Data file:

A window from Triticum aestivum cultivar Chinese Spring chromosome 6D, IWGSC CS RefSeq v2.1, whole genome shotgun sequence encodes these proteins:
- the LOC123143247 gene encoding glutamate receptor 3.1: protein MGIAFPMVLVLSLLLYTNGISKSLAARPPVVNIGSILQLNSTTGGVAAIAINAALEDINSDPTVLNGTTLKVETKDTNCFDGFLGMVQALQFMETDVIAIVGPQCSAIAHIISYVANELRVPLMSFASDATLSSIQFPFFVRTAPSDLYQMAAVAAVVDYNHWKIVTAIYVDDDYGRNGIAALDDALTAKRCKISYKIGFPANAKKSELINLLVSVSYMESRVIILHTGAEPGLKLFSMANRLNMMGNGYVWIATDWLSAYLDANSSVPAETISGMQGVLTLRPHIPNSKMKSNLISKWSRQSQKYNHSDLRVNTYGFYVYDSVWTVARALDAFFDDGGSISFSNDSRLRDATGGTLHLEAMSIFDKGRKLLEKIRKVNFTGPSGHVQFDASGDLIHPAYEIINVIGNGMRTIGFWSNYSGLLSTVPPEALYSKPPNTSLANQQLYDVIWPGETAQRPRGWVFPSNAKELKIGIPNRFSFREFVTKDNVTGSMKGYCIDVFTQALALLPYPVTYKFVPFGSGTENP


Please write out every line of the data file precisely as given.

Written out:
A window from Triticum aestivum cultivar Chinese Spring chromosome 6D, IWGSC CS RefSeq v2.1, whole genome shotgun sequence encodes these proteins:
- the LOC123143247 gene encoding glutamate receptor 3.1: protein MGIAFPMVLVLSLLLYTNGISKSLAARPPVVNIGSILQLNSTTGGVAAIAINAALEDINSDPTVLNGTTLKVETKDTNCFDGFLGMVQALQFMETDVIAIVGPQCSAIAHIISYVANELRVPLMSFASDATLSSIQFPFFVRTAPSDLYQMAAVAAVVDYNHWKIVTAIYVDDDYGRNGIAALDDALTAKRCKISYKIGFPANAKKSELINLLVSVSYMESRVIILHTGAEPGLKLFSMANRLNMMGNGYVWIATDWLSAYLDANSSVPAETISGMQGVLTLRPHIPNSKMKSNLISKWSRQSQKYNHSDLRVNTYGFYVYDSVWTVARALDAFFDDGGSISFSNDSRLRDATGGTLHLEAMSIFDKGRKLLEKIRKVNFTGPSGHVQFDASGDLIHPAYEIINVIGNGMRTIGFWSNYSGLLSTVPPEALYSKPPNTSLANQQLYDVIWPGETAQRPRGWVFPSNAKELKIGIPNRFSFREFVTKDNVTGSMKGYCIDVFTQALALLPYPVTYKFVPFGSGTENP